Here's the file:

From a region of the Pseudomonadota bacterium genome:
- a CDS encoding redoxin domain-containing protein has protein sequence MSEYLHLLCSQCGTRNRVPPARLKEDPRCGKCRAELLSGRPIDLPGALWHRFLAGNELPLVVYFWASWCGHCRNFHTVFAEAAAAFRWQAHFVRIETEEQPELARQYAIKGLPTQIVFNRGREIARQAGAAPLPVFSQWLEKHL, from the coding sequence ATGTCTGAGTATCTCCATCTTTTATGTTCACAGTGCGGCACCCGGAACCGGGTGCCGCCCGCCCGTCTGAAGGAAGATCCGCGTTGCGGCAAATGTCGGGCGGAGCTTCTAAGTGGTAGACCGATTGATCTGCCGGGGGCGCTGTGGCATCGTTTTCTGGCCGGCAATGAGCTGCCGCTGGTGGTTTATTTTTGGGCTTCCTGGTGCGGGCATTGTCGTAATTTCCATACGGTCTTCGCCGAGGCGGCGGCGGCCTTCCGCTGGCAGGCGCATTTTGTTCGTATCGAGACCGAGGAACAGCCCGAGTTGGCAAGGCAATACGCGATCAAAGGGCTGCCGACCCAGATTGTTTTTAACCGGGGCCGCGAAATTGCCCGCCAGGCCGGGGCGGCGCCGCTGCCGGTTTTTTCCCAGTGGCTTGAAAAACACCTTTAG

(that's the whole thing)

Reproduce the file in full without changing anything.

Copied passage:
From a region of the Pseudomonadota bacterium genome:
- a CDS encoding redoxin domain-containing protein has protein sequence MSEYLHLLCSQCGTRNRVPPARLKEDPRCGKCRAELLSGRPIDLPGALWHRFLAGNELPLVVYFWASWCGHCRNFHTVFAEAAAAFRWQAHFVRIETEEQPELARQYAIKGLPTQIVFNRGREIARQAGAAPLPVFSQWLEKHL, from the coding sequence ATGTCTGAGTATCTCCATCTTTTATGTTCACAGTGCGGCACCCGGAACCGGGTGCCGCCCGCCCGTCTGAAGGAAGATCCGCGTTGCGGCAAATGTCGGGCGGAGCTTCTAAGTGGTAGACCGATTGATCTGCCGGGGGCGCTGTGGCATCGTTTTCTGGCCGGCAATGAGCTGCCGCTGGTGGTTTATTTTTGGGCTTCCTGGTGCGGGCATTGTCGTAATTTCCATACGGTCTTCGCCGAGGCGGCGGCGGCCTTCCGCTGGCAGGCGCATTTTGTTCGTATCGAGACCGAGGAACAGCCCGAGTTGGCAAGGCAATACGCGATCAAAGGGCTGCCGACCCAGATTGTTTTTAACCGGGGCCGCGAAATTGCCCGCCAGGCCGGGGCGGCGCCGCTGCCGGTTTTTTCCCAGTGGCTTGAAAAACACCTTTAG